I spent my weekend in Corinth, a lovely little city located on the isthmus that connects Attica to Peleponnese. The city itself is not particularly exciting, as it was rebuilt after it was struck by an earthquake. It is organized in a grid-like fashion (I can finally use blocks as a metric again!) and is right by the sea. The canal of Corinth is a pretty popular picture place (we stopped for 2 minutes to look at it) and bungee jumping is available there as well (thanks, but no thanks).
A year ago, I was at my desk, huddled under a blanket (the heater in my boarding house broke) and looking at colleges on my laptop. I had about 20 different tabs open, with colleges from Hong Kong to England to France. Most of my classmates had either already applied to colleges or knew what they wanted to do instead. Deadlines were looming, I still hadn’t signed up for Common App and my parents were absolutely no help (“Just study in Germany!”). I didn’t want to study in Germany, but I also didn’t know what I wanted to do instead. Going to college seemed like the obvious next step – if everyone else was doing it, why shouldn’t I? The future seemed scary and invincible and up until that moment, I had always thought that I had to go to college, that I had to have everything figured out, and that I had to have my 10 year plan written up already.
Suddenly, it hit me that going to college was a choice. Everyone had always made it seem like a requirement, a checkmark on your life’s to-do list. All of the pressure brought on by applications and deadlines suddenly fell off my shoulders – I felt free. I don’t have to make this decision today, in fact, I am not even qualified to make this decision, I told myself. At that moment, the future stopped seeming scary and was filled with opportunity instead. That’s when I realized that not having a plan was actually a gift, because it meant that I could pursue my interests with reckless abandon.
This gap year has been the best decision of my life so far. I still haven’t decided if I am going to college, but I am sure that I will figure it out. I am no longer scared.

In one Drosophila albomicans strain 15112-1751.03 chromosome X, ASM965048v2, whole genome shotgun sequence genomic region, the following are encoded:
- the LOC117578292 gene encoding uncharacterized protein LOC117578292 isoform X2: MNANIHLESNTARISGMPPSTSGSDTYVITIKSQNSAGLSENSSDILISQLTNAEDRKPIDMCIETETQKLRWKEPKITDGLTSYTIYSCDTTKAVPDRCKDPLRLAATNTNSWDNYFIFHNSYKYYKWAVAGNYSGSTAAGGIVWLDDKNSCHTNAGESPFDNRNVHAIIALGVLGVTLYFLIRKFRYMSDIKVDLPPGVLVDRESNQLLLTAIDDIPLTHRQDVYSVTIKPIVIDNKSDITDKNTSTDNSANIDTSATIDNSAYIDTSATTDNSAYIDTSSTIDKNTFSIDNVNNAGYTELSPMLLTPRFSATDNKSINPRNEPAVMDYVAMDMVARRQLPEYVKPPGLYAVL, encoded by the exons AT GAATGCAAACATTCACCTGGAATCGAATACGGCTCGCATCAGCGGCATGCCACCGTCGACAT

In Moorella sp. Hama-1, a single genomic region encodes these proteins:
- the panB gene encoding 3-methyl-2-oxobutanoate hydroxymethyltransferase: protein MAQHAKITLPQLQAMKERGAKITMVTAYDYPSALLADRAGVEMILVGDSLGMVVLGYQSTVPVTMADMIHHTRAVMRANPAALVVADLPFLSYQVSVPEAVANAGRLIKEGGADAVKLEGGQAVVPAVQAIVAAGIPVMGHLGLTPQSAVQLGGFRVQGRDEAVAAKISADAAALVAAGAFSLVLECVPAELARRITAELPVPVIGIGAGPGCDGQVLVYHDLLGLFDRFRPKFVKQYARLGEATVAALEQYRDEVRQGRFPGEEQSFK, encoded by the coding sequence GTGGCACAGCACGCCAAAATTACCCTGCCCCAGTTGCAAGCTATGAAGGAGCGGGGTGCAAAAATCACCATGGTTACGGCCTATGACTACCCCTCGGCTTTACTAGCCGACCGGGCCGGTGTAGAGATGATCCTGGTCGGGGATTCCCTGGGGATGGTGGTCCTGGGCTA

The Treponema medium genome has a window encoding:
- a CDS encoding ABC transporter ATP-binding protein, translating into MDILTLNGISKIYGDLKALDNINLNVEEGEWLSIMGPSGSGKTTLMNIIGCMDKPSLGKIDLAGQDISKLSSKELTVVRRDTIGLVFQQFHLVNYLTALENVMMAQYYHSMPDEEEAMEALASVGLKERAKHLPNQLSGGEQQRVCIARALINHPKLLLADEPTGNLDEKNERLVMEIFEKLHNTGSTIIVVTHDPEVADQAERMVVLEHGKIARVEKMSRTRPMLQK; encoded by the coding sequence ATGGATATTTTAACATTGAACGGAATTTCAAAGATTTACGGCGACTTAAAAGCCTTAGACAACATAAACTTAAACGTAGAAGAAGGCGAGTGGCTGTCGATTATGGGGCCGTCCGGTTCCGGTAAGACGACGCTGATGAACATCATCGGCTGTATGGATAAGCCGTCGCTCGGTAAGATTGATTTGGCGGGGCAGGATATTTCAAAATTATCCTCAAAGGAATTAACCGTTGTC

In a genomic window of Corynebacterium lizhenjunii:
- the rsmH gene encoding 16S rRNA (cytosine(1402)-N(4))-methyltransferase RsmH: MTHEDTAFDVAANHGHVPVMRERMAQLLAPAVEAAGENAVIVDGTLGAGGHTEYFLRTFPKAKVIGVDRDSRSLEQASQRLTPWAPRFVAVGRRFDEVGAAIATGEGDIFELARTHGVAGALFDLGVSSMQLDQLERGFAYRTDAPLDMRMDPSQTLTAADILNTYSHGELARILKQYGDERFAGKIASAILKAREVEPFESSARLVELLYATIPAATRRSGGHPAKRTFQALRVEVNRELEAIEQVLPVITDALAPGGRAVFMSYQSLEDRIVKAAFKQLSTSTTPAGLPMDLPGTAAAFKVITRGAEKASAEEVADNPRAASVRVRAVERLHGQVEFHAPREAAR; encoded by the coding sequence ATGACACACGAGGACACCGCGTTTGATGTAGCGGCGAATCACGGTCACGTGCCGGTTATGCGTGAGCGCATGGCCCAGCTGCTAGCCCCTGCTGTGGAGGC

This quick little inbetween post was inspired by a prompt by the Daily Prompt.
On my last full day in Athens, I decided to visit Cape Sounion as a quick afternoon getaway. Cape Sounion is at the south-eastern tip of the Attican peninsula, and is a very popular half day trip from Athens. It is not only famous for the sanctuaries built there, but also for its romanic sunset! 😉
My second day exploring Athens was a busy one as well, but there was one thing that made my day: encountering George.
The first thing I did after I got breakfast was to visit the Olympieion – I had definitely learned my lesson from yesterday. As I was walking there, I noticed a man who was wearing an ankle length leather jacket (like Neo from the Matrix!), kneeling in the grass to cut some leather. I registered him but kept walking because I’m not usually one to approach strangers.
After I walked back the same path a little while later, he was still kneeling there. My curiosity took over and I approached him with the question: “What are you working on?”
After being on top of the Acropolis, I decided to make my way towards Hadrian’s Arch and the Olympieion.
One of the great things about Athens is that all of the famous historical sites are located in close proximity to one another, making it really easy for travelers like me to create an itinerary. The fact that the metro is cheaper than in Germany (single ticket €1,40 , day ticket €4) and runs very frequently is also quite helpful.
Greek mythology is filled with heroes who slay murderous beasts and accomplish impossible tasks, and Athens has her very own: Theseus.